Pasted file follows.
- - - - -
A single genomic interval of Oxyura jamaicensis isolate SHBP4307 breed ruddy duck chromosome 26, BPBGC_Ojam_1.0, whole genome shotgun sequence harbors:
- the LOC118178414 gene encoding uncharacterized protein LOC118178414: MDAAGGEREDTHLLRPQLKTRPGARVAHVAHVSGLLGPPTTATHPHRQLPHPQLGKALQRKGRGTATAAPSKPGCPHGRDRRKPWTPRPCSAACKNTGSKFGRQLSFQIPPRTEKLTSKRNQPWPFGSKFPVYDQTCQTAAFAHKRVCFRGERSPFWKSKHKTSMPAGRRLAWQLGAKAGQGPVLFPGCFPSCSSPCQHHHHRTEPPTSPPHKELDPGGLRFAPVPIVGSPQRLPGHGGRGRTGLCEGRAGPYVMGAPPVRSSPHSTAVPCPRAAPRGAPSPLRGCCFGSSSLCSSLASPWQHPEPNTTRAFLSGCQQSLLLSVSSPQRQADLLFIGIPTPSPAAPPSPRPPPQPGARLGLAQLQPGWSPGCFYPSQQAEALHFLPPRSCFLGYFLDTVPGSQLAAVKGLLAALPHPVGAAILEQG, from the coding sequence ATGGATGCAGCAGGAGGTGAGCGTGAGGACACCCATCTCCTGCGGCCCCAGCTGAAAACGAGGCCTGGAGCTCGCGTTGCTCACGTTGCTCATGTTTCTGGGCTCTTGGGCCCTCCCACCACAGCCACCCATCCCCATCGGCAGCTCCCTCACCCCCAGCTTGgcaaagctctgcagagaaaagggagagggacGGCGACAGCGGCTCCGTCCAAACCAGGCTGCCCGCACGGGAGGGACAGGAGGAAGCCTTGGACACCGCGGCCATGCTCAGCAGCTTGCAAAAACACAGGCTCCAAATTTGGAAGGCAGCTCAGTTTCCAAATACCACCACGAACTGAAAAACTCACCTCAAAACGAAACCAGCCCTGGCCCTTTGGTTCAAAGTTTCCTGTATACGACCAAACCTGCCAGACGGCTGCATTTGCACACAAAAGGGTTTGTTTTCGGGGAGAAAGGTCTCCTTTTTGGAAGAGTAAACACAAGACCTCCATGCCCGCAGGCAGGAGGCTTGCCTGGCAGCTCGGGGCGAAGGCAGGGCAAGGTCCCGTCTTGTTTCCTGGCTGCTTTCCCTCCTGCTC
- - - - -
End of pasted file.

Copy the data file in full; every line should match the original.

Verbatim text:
A single genomic interval of Oxyura jamaicensis isolate SHBP4307 breed ruddy duck chromosome 26, BPBGC_Ojam_1.0, whole genome shotgun sequence harbors:
- the LOC118178414 gene encoding uncharacterized protein LOC118178414: MDAAGGEREDTHLLRPQLKTRPGARVAHVAHVSGLLGPPTTATHPHRQLPHPQLGKALQRKGRGTATAAPSKPGCPHGRDRRKPWTPRPCSAACKNTGSKFGRQLSFQIPPRTEKLTSKRNQPWPFGSKFPVYDQTCQTAAFAHKRVCFRGERSPFWKSKHKTSMPAGRRLAWQLGAKAGQGPVLFPGCFPSCSSPCQHHHHRTEPPTSPPHKELDPGGLRFAPVPIVGSPQRLPGHGGRGRTGLCEGRAGPYVMGAPPVRSSPHSTAVPCPRAAPRGAPSPLRGCCFGSSSLCSSLASPWQHPEPNTTRAFLSGCQQSLLLSVSSPQRQADLLFIGIPTPSPAAPPSPRPPPQPGARLGLAQLQPGWSPGCFYPSQQAEALHFLPPRSCFLGYFLDTVPGSQLAAVKGLLAALPHPVGAAILEQG, from the coding sequence ATGGATGCAGCAGGAGGTGAGCGTGAGGACACCCATCTCCTGCGGCCCCAGCTGAAAACGAGGCCTGGAGCTCGCGTTGCTCACGTTGCTCATGTTTCTGGGCTCTTGGGCCCTCCCACCACAGCCACCCATCCCCATCGGCAGCTCCCTCACCCCCAGCTTGgcaaagctctgcagagaaaagggagagggacGGCGACAGCGGCTCCGTCCAAACCAGGCTGCCCGCACGGGAGGGACAGGAGGAAGCCTTGGACACCGCGGCCATGCTCAGCAGCTTGCAAAAACACAGGCTCCAAATTTGGAAGGCAGCTCAGTTTCCAAATACCACCACGAACTGAAAAACTCACCTCAAAACGAAACCAGCCCTGGCCCTTTGGTTCAAAGTTTCCTGTATACGACCAAACCTGCCAGACGGCTGCATTTGCACACAAAAGGGTTTGTTTTCGGGGAGAAAGGTCTCCTTTTTGGAAGAGTAAACACAAGACCTCCATGCCCGCAGGCAGGAGGCTTGCCTGGCAGCTCGGGGCGAAGGCAGGGCAAGGTCCCGTCTTGTTTCCTGGCTGCTTTCCCTCCTGCTC